Genna Batson, who graduated last month from Syracuse University’s Bandier Program with a music business degree, was about as poised for a career in the concert industry as a senior without a nepotistic benefactor could be. She’d focused on the touring business early in her college days, serving as talent buyer and co-director of the school’s concert board, and held internships at industry titans Live Nation, Red Light Management and Superfly, where last summer she interned as a sponsorship coordinator for the Outside Lands festival in San Francisco. She’d secured a contracted position for this summer in the same role, and a permanent job looked promising.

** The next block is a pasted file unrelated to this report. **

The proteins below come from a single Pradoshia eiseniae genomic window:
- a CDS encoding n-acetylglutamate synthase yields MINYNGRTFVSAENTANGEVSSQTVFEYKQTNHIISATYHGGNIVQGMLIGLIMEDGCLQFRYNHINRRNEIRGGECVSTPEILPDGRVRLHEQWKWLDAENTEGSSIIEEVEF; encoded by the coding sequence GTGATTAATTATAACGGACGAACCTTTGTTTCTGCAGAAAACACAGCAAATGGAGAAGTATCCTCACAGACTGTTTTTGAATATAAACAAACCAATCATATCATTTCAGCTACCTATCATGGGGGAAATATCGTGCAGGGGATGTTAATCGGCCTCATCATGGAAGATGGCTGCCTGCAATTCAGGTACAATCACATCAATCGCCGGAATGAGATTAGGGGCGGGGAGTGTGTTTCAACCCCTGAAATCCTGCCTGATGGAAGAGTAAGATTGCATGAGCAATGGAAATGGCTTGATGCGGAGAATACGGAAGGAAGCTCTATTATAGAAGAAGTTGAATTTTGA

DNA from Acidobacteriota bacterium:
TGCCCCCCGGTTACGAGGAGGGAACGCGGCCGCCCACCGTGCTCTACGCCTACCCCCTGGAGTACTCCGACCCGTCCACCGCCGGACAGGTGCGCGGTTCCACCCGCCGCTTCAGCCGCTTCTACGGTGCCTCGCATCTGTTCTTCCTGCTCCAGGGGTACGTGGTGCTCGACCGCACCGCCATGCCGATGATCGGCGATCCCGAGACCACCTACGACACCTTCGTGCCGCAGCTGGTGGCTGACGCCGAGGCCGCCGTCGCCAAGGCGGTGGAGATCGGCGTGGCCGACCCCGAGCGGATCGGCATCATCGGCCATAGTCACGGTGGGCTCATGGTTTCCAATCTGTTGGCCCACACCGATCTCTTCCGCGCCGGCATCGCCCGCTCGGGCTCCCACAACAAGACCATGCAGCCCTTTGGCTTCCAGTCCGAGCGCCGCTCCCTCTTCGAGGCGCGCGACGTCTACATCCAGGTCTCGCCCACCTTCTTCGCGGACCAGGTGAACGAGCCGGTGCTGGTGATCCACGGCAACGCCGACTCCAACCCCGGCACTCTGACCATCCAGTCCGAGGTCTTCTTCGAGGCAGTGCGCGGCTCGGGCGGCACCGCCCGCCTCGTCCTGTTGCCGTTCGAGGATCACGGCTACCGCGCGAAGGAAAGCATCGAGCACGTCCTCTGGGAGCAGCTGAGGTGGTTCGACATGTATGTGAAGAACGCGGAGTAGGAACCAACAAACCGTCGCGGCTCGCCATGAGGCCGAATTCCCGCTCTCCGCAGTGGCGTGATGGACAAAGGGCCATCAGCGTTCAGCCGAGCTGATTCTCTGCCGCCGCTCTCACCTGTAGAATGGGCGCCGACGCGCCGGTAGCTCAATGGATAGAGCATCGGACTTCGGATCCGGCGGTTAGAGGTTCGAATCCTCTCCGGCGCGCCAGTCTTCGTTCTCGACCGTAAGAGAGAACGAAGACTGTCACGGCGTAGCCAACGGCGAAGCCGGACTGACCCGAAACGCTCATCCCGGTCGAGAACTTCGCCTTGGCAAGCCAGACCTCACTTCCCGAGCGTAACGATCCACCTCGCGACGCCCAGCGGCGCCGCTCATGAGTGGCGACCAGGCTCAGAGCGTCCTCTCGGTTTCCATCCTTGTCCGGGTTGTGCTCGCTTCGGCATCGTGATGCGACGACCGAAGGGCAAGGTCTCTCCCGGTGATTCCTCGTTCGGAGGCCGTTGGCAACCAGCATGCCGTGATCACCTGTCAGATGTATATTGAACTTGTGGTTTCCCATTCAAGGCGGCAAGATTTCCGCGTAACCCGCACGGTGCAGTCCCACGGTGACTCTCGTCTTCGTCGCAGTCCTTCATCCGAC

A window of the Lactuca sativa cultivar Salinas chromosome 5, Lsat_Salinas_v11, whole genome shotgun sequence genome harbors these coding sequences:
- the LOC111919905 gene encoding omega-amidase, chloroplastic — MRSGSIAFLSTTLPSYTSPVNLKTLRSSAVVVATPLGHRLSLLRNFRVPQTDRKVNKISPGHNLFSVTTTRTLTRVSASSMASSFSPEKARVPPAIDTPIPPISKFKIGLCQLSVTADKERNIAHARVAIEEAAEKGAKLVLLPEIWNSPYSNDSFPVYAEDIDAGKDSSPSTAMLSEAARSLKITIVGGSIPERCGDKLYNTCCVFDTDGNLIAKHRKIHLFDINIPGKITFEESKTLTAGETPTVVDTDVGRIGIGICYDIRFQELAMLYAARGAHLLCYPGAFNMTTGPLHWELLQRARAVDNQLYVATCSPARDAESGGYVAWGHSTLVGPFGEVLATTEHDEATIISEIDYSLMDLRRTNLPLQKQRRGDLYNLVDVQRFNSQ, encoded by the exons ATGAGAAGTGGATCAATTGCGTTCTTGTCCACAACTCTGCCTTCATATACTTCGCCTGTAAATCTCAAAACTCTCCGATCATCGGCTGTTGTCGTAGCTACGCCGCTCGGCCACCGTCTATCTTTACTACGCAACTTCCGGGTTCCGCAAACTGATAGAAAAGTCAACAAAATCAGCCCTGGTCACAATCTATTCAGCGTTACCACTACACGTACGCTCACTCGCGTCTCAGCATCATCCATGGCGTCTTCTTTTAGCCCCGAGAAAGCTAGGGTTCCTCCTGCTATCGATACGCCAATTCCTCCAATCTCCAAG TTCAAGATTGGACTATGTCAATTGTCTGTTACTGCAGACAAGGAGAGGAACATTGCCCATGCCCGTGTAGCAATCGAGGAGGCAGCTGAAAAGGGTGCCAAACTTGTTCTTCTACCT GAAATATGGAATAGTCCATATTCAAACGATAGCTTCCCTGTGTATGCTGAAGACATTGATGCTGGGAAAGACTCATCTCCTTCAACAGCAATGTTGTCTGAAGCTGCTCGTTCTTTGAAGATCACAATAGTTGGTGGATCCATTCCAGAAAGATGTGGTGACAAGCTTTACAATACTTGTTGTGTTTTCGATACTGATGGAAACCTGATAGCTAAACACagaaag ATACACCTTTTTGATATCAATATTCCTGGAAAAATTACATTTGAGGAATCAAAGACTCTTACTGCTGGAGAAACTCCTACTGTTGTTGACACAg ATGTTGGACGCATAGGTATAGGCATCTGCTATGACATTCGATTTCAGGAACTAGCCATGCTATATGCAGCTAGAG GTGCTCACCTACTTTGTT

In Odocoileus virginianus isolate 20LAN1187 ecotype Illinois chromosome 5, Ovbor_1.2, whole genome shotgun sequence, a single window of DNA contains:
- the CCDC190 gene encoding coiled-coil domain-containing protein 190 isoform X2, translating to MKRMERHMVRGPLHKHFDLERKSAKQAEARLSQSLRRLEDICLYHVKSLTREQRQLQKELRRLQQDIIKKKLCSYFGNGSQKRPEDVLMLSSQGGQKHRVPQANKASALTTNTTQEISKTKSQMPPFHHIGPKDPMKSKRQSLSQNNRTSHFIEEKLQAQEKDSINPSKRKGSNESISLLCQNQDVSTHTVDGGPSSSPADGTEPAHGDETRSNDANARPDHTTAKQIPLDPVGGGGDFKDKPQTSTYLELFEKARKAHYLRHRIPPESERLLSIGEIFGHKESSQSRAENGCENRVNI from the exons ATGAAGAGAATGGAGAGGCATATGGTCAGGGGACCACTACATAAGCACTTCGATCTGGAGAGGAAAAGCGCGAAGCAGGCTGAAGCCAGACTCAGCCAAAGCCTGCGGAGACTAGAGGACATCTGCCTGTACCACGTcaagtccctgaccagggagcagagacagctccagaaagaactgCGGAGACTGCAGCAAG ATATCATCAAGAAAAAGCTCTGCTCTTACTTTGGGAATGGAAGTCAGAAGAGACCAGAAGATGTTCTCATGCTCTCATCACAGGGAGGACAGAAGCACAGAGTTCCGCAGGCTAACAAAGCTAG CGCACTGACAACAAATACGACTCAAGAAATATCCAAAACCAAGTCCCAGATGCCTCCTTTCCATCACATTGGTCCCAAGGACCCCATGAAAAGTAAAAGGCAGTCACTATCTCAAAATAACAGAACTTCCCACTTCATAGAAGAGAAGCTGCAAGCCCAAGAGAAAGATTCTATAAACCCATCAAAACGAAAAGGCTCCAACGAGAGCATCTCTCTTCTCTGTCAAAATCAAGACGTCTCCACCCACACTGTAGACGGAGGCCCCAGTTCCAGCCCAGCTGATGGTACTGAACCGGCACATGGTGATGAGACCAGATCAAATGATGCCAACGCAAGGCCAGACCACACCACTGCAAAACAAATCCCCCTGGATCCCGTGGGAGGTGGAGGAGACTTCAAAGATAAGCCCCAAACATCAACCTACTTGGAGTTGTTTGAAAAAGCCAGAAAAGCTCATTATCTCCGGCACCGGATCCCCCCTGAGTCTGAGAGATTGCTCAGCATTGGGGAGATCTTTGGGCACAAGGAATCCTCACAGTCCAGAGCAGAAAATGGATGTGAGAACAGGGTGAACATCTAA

But then came the pandemic, which in a matter of days flattened the entire concert industry — the financial engine of the music business, which touring trade Pollstar had projected would generate $12.2 billion in box office this year. Every major concert tour and festival has been canceled or postponed indefinitely; layoffs, furloughs or pay cuts have hit every major live-entertainment company. Pollstar has since estimated the concert industry could lose as much as $9 billion in 2020 alone. Needless to say, there’s a hiring freeze in much of the music business, and a near-universal one in live entertainment.
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